Navajo-Churro sheep are a heritage breed descended from the Churra sheep brought to North America by Spanish colonists in the late 1400’s. It is thought the sheep were first brought by Christopher Columbus’s second visit to the Americas to provide food. It was soon realized by the local people that these sheep provide high quality wool. The indigenous people of the American southwest were harshly treated by the Spanish colonists which eventually led to the Pueblo Revolt in 1680. Settlers left the area and abandoned their sheep when they fled.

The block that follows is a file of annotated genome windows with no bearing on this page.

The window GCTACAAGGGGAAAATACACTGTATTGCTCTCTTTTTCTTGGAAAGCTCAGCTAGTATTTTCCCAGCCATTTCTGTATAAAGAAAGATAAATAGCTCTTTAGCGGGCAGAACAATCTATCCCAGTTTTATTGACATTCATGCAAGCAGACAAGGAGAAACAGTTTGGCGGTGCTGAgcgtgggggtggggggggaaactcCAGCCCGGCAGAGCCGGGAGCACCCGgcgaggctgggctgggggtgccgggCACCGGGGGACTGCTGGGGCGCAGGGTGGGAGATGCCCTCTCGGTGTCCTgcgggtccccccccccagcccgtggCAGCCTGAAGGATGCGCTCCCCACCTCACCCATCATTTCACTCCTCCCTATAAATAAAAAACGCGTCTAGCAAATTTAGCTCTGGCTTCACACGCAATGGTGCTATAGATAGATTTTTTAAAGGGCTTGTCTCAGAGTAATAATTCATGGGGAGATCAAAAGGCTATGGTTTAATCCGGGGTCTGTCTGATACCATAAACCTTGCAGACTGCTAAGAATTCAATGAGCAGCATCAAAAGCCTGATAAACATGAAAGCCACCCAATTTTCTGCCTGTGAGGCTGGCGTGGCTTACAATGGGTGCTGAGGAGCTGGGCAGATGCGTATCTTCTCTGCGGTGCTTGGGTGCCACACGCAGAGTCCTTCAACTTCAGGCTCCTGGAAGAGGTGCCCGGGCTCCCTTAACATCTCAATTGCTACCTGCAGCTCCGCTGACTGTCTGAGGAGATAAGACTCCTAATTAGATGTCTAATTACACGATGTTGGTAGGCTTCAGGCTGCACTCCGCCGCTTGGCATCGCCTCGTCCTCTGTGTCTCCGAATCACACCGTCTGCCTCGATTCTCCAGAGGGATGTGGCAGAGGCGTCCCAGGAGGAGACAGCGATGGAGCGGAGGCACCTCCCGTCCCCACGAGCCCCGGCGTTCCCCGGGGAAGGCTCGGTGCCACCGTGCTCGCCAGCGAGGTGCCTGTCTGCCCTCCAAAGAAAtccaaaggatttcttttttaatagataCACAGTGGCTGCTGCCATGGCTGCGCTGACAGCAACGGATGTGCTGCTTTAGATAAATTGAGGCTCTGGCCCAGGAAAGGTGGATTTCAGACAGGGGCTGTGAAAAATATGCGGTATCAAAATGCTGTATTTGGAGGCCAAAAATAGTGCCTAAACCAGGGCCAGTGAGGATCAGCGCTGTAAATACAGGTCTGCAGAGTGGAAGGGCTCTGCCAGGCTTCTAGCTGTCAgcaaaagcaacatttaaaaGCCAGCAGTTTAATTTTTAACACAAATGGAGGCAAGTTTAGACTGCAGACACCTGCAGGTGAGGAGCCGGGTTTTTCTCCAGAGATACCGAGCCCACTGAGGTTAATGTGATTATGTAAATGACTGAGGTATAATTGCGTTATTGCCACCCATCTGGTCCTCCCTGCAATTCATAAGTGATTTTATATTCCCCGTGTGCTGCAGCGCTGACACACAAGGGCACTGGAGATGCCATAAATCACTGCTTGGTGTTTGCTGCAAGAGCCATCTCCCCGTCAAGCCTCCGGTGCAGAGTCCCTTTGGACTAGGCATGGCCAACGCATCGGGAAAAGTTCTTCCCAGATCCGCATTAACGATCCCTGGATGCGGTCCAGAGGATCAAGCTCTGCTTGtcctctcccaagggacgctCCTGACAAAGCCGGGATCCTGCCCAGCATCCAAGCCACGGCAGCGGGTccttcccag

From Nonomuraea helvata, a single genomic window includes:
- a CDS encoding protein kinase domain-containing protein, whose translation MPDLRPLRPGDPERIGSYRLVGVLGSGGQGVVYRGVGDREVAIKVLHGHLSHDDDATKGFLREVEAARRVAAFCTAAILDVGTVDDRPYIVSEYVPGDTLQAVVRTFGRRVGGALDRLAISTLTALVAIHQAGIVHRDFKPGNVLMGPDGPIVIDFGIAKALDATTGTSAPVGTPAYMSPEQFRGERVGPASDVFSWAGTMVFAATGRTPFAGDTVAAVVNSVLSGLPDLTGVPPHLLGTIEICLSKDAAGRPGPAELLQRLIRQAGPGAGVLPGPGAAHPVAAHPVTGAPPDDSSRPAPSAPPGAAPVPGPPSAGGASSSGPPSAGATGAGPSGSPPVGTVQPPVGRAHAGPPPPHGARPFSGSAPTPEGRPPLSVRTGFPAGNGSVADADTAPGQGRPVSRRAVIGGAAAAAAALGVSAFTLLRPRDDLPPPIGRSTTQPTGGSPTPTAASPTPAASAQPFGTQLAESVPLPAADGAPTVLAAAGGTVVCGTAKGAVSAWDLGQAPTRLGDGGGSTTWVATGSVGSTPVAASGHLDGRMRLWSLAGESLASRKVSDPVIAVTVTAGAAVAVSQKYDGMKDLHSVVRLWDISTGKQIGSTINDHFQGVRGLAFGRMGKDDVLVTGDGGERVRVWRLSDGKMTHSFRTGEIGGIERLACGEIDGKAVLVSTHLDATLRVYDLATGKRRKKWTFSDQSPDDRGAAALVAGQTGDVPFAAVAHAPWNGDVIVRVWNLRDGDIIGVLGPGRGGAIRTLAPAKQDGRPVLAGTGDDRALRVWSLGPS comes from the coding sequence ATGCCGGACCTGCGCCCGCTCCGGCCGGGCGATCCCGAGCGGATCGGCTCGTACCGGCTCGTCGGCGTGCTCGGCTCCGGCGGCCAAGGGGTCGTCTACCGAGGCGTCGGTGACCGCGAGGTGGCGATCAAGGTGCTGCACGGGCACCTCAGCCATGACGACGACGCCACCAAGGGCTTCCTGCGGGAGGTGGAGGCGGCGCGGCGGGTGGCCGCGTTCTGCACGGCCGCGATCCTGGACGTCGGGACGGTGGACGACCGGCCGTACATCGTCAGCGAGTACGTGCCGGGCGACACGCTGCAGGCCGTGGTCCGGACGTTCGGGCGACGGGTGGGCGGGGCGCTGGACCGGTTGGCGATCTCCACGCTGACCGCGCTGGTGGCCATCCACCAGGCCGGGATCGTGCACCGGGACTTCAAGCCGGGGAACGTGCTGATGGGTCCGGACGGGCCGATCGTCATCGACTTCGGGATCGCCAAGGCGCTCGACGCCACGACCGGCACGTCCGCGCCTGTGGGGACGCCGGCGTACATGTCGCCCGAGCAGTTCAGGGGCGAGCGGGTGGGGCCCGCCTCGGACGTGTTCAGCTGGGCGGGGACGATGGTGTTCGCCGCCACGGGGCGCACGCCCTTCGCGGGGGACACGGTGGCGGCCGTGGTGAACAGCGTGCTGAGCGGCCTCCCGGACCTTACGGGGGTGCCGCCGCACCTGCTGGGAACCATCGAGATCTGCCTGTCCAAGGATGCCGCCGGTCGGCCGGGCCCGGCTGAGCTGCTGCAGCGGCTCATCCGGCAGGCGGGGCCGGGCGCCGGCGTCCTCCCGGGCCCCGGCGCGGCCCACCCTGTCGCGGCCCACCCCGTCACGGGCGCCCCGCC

These sheep were taken by the native peoples and became an important part of the Navajo life, in particular, supplying fiber for clothing and rugs. Over the centuries the Navajo have continued to develop the breed, refining the quality of the wool to the level of durability and lustrousness that is prized in weaving and other fiber arts today.